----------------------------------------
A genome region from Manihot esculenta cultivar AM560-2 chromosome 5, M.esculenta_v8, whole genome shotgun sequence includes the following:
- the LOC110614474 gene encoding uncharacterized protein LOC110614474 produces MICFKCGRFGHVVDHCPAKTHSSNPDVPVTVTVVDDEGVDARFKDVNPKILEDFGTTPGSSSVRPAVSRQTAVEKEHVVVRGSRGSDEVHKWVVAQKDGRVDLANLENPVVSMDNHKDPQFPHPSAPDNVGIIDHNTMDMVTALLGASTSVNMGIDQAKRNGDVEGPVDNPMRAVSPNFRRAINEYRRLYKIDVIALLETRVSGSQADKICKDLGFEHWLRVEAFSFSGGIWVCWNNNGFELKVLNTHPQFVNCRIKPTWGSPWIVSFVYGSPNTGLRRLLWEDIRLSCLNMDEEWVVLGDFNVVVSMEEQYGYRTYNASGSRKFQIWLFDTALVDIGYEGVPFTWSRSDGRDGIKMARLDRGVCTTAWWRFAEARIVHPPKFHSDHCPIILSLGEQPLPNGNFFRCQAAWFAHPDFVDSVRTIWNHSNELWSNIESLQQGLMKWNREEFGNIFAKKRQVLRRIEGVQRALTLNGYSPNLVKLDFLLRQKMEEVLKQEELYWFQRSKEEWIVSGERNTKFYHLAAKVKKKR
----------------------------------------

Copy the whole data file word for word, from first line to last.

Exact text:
A genome region from Manihot esculenta cultivar AM560-2 chromosome 5, M.esculenta_v8, whole genome shotgun sequence includes the following:
- the LOC110614474 gene encoding uncharacterized protein LOC110614474 produces MICFKCGRFGHVVDHCPAKTHSSNPDVPVTVTVVDDEGVDARFKDVNPKILEDFGTTPGSSSVRPAVSRQTAVEKEHVVVRGSRGSDEVHKWVVAQKDGRVDLANLENPVVSMDNHKDPQFPHPSAPDNVGIIDHNTMDMVTALLGASTSVNMGIDQAKRNGDVEGPVDNPMRAVSPNFRRAINEYRRLYKIDVIALLETRVSGSQADKICKDLGFEHWLRVEAFSFSGGIWVCWNNNGFELKVLNTHPQFVNCRIKPTWGSPWIVSFVYGSPNTGLRRLLWEDIRLSCLNMDEEWVVLGDFNVVVSMEEQYGYRTYNASGSRKFQIWLFDTALVDIGYEGVPFTWSRSDGRDGIKMARLDRGVCTTAWWRFAEARIVHPPKFHSDHCPIILSLGEQPLPNGNFFRCQAAWFAHPDFVDSVRTIWNHSNELWSNIESLQQGLMKWNREEFGNIFAKKRQVLRRIEGVQRALTLNGYSPNLVKLDFLLRQKMEEVLKQEELYWFQRSKEEWIVSGERNTKFYHLAAKVKKKR